How does the Signal app make money?
The signal is the trailblazer of secure messaging applications. The signal is another hard case, but for a different reason. The thing is - there is no real answer to "how does Signal make money?" - because it doesn't generate revenue. Signal's developer, Whisper Systems, doesn't operate as a business and stays afloat on government grants instead. While this stance is noble and deserves respect - there is no business angle to speak of.
Although, you might argue that this kind of project is very beneficial for reputation and can open up many different partnering opportunities.
With Wire things get interesting.
Wire's pitch is basically "Slack and Skype but with End-to-end encryption and no fuss." The application is built around a subscription revenue model with different features.
Let's look at how Wire makes money:
- There is a streamlined free personal app that offers an excellent showcase of the platform's possibilities.
- Then there is the Pro version (6€ monthly) with more features for a reasonable price; it can be used for groups to discuss projects and maintain confidential communication all the way through.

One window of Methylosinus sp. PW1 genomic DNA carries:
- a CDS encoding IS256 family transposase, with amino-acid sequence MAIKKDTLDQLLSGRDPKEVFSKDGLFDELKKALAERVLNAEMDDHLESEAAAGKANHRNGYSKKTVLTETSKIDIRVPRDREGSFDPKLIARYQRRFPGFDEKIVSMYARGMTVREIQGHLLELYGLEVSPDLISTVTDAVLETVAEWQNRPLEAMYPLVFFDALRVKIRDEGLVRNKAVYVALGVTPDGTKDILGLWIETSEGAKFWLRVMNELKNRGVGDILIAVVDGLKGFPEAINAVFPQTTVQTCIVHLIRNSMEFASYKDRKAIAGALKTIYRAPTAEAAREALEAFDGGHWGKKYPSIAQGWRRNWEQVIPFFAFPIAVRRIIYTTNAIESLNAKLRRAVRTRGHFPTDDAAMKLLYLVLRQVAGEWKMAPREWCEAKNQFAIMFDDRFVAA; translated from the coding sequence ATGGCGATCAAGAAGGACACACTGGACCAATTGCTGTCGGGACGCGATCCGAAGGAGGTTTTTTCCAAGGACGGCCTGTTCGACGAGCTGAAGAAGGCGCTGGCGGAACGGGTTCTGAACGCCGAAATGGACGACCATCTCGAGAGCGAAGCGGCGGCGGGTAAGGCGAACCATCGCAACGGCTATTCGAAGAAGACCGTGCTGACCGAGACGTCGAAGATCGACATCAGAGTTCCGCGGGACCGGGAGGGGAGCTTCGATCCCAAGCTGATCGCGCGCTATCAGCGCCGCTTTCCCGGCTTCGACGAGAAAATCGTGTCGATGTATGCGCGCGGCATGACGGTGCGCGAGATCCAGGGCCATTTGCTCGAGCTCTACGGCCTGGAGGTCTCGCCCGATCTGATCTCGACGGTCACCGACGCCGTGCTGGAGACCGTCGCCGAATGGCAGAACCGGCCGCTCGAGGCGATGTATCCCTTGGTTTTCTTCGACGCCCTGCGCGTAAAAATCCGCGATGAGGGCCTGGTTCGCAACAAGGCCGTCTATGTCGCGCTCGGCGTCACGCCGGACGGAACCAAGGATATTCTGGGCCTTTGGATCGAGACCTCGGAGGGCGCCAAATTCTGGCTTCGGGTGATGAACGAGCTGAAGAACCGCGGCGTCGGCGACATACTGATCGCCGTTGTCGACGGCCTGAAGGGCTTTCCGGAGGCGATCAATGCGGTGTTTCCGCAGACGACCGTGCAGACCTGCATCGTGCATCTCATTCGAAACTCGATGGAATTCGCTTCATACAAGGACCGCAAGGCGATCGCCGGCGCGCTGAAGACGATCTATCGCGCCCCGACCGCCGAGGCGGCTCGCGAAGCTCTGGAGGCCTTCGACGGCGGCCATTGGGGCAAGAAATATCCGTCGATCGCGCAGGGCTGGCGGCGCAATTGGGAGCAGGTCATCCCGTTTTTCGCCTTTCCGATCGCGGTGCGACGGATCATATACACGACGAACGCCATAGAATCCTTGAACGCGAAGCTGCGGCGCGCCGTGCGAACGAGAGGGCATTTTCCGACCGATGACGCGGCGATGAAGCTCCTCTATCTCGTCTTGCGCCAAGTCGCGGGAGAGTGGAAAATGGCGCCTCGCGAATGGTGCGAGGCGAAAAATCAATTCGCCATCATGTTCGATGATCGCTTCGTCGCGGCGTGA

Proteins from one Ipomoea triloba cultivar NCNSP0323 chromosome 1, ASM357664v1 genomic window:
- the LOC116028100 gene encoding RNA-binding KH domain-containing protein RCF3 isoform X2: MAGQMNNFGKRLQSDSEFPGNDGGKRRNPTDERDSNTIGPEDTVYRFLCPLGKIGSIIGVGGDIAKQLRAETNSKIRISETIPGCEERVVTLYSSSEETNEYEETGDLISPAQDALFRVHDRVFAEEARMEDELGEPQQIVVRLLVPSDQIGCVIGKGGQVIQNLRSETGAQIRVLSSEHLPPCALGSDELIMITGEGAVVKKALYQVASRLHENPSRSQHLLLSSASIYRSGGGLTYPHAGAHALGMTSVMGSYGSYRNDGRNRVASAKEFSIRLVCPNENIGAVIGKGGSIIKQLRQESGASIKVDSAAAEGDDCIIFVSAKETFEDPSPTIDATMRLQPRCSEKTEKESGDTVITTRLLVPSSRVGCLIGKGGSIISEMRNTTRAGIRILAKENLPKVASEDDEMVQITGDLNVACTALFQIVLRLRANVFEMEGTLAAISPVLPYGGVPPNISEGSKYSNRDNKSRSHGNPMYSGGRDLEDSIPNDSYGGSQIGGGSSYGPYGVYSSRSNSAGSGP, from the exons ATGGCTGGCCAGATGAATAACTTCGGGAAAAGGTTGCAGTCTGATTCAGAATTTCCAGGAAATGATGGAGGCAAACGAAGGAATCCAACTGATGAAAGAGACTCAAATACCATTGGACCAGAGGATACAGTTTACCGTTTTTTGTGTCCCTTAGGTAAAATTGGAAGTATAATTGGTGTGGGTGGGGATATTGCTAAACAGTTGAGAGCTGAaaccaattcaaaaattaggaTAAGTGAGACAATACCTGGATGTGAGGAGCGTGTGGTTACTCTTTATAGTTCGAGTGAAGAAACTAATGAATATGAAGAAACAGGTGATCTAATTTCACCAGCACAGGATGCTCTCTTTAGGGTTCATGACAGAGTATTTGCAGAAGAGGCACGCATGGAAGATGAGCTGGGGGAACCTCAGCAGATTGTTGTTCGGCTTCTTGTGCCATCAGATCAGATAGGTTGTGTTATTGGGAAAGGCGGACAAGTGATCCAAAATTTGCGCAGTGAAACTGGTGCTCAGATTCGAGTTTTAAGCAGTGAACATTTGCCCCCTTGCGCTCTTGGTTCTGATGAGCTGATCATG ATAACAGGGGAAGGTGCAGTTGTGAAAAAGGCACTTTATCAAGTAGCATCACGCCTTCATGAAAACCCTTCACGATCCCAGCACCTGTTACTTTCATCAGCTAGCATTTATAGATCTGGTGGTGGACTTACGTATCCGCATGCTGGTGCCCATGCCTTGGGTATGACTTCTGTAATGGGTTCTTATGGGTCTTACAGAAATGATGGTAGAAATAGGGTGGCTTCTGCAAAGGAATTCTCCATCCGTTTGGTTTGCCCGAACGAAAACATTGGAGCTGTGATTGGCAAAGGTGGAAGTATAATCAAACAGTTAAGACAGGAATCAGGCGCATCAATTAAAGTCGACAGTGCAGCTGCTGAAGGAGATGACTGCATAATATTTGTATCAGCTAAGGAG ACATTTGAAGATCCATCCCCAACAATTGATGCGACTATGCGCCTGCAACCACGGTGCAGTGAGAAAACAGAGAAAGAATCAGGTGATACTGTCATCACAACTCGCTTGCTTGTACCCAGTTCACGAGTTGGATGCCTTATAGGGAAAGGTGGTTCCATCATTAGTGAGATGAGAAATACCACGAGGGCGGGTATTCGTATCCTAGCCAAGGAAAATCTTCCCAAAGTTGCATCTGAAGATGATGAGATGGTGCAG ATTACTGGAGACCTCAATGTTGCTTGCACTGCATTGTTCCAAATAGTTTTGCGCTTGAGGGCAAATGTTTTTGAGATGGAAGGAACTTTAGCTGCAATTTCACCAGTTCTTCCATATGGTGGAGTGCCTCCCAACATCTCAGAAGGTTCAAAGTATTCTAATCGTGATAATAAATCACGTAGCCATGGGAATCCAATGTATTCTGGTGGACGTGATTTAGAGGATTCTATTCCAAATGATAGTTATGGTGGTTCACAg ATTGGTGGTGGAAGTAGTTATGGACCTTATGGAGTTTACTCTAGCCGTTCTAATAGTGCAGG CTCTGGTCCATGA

- Wire Pro is a further expansion of the Enterprise version that adds third-party integration and on-premise deployment to the mix.
- Finally, there is a crisis communication edition, designated Red, with the extreme levels of security designed for emergency events like malware attacks and breaches.
Wickr is another secure messaging app whose business revenue model rides on Enterprise customers.
It is specifically designed to deal with company-wide confidential communication. The majority of Wickr's features are tailor-made for handling sensitive information.
For example, in addition to the traditional timer, you get a shredder feature that deletes all traces of the message or file.